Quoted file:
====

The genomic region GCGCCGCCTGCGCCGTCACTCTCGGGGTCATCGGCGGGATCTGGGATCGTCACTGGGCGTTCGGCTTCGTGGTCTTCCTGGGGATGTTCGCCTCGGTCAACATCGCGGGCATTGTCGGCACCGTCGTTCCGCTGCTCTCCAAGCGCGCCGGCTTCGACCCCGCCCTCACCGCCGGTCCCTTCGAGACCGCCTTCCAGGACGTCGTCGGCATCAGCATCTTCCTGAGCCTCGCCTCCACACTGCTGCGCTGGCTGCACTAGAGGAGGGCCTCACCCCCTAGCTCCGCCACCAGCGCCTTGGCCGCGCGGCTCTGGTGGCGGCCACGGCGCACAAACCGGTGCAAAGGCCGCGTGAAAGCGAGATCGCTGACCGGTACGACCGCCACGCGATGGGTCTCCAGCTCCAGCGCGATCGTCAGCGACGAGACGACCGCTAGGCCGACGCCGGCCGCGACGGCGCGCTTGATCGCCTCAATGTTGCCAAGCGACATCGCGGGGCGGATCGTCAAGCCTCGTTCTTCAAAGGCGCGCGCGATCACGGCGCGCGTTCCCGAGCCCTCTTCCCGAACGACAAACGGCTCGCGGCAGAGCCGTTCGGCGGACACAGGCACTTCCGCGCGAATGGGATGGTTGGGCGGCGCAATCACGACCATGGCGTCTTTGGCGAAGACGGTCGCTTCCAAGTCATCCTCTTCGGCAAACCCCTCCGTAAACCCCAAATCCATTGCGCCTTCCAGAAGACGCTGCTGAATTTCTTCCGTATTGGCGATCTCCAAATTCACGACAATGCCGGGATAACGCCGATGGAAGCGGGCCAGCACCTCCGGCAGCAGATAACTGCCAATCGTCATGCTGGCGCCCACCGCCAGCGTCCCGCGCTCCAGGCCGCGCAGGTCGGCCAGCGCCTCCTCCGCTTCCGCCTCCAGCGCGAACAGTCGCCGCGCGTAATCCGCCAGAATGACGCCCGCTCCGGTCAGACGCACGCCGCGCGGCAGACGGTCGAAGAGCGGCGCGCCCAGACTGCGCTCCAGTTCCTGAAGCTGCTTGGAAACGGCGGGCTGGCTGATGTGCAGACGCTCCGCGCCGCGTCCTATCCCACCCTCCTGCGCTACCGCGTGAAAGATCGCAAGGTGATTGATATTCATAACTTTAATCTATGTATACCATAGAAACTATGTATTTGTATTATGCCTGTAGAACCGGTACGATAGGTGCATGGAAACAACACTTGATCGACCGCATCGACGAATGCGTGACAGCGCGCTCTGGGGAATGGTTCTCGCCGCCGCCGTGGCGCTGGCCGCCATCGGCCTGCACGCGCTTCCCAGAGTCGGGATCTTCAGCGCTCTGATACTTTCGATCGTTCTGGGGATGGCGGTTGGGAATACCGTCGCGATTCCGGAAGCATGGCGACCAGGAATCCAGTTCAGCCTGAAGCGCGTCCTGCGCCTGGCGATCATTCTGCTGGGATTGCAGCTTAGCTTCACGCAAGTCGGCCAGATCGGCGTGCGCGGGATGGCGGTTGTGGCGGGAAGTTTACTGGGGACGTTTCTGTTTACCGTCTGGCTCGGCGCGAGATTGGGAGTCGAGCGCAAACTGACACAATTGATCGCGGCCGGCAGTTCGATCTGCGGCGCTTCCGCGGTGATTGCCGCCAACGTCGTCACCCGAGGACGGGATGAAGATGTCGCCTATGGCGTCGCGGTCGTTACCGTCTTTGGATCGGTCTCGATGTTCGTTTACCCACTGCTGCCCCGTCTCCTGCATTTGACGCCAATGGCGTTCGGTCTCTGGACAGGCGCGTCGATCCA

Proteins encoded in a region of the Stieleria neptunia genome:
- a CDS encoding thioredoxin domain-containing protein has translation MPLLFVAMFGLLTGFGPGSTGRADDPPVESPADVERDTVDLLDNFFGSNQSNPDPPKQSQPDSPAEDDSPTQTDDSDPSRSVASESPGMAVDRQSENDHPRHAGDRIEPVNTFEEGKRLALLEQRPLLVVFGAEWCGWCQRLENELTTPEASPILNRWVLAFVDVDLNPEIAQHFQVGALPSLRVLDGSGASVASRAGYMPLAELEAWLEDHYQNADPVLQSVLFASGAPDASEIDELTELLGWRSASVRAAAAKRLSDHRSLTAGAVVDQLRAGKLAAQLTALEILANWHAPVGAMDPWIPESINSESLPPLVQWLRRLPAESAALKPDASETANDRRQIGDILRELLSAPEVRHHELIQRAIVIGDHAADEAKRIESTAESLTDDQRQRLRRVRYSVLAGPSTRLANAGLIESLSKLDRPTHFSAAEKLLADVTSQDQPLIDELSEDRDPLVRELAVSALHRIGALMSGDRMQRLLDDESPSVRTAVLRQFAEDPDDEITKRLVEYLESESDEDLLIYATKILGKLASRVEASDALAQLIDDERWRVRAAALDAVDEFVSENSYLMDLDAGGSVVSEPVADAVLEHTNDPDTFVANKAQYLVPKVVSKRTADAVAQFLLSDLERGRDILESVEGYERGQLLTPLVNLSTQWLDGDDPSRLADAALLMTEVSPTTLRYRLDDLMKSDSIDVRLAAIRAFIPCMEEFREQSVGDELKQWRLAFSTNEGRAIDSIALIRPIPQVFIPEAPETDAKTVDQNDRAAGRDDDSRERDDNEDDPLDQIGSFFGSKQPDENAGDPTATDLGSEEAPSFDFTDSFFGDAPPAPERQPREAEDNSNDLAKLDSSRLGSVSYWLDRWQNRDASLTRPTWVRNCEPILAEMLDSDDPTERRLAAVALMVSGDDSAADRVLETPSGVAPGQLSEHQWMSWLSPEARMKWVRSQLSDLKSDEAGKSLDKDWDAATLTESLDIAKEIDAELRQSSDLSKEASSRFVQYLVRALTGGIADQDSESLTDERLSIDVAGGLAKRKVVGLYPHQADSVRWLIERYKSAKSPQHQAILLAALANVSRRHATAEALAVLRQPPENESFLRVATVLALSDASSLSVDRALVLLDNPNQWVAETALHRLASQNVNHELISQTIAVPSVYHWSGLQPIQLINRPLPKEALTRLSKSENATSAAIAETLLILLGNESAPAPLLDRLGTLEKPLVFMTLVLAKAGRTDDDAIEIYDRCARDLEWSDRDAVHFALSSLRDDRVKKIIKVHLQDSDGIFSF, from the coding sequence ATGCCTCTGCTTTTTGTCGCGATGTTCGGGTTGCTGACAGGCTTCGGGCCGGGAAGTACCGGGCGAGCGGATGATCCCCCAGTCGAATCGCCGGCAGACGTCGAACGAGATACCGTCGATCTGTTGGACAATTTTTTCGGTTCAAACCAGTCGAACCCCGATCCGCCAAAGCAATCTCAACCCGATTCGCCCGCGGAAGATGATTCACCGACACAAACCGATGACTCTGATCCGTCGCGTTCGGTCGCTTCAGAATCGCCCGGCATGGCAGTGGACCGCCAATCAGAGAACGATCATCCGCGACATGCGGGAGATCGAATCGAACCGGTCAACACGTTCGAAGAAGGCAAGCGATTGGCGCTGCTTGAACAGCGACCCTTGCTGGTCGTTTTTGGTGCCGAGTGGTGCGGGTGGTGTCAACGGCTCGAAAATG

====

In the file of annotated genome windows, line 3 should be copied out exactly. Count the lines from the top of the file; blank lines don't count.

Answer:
- a CDS encoding thioredoxin domain-containing protein has translation MPLLFVAMFGLLTGFGPGSTGRADDPPVESPADVERDTVDLLDNFFGSNQSNPDPPKQSQPDSPAEDDSPTQTDDSDPSRSVASESPGMAVDRQSENDHPRHAGDRIEPVNTFEEGKRLALLEQRPLLVVFGAEWCGWCQRLENELTTPEASPILNRWVLAFVDVDLNPEIAQHFQVGALPSLRVLDGSGASVASRAGYMPLAELEAWLEDHYQNADPVLQSVLFASGAPDASEIDELTELLGWRSASVRAAAAKRLSDHRSLTAGAVVDQLRAGKLAAQLTALEILANWHAPVGAMDPWIPESINSESLPPLVQWLRRLPAESAALKPDASETANDRRQIGDILRELLSAPEVRHHELIQRAIVIGDHAADEAKRIESTAESLTDDQRQRLRRVRYSVLAGPSTRLANAGLIESLSKLDRPTHFSAAEKLLADVTSQDQPLIDELSEDRDPLVRELAVSALHRIGALMSGDRMQRLLDDESPSVRTAVLRQFAEDPDDEITKRLVEYLESESDEDLLIYATKILGKLASRVEASDALAQLIDDERWRVRAAALDAVDEFVSENSYLMDLDAGGSVVSEPVADAVLEHTNDPDTFVANKAQYLVPKVVSKRTADAVAQFLLSDLERGRDILESVEGYERGQLLTPLVNLSTQWLDGDDPSRLADAALLMTEVSPTTLRYRLDDLMKSDSIDVRLAAIRAFIPCMEEFREQSVGDELKQWRLAFSTNEGRAIDSIALIRPIPQVFIPEAPETDAKTVDQNDRAAGRDDDSRERDDNEDDPLDQIGSFFGSKQPDENAGDPTATDLGSEEAPSFDFTDSFFGDAPPAPERQPREAEDNSNDLAKLDSSRLGSVSYWLDRWQNRDASLTRPTWVRNCEPILAEMLDSDDPTERRLAAVALMVSGDDSAADRVLETPSGVAPGQLSEHQWMSWLSPEARMKWVRSQLSDLKSDEAGKSLDKDWDAATLTESLDIAKEIDAELRQSSDLSKEASSRFVQYLVRALTGGIADQDSESLTDERLSIDVAGGLAKRKVVGLYPHQADSVRWLIERYKSAKSPQHQAILLAALANVSRRHATAEALAVLRQPPENESFLRVATVLALSDASSLSVDRALVLLDNPNQWVAETALHRLASQNVNHELISQTIAVPSVYHWSGLQPIQLINRPLPKEALTRLSKSENATSAAIAETLLILLGNESAPAPLLDRLGTLEKPLVFMTLVLAKAGRTDDDAIEIYDRCARDLEWSDRDAVHFALSSLRDDRVKKIIKVHLQDSDGIFSF, from the coding sequence ATGCCTCTGCTTTTTGTCGCGATGTTCGGGTTGCTGACAGGCTTCGGGCCGGGAAGTACCGGGCGAGCGGATGATCCCCCAGTCGAATCGCCGGCAGACGTCGAACGAGATACCGTCGATCTGTTGGACAATTTTTTCGGTTCAAACCAGTCGAACCCCGATCCGCCAAAGCAATCTCAACCCGATTCGCCCGCGGAAGATGATTCACCGACACAAACCGATGACTCTGATCCGTCGCGTTCGGTCGCTTCAGAATCGCCCGGCATGGCAGTGGACCGCCAATCAGAGAACGATCATCCGCGACATGCGGGAGATCGAATCGAACCGGTCAACACGTTCGAAGAAGGCAAGCGATTGGCGCTGCTTGAACAGCGACCCTTGCTGGTCGTTTTTGGTGCCGAGTGGTGCGGGTGGTGTCAACGGCTCGAAAATG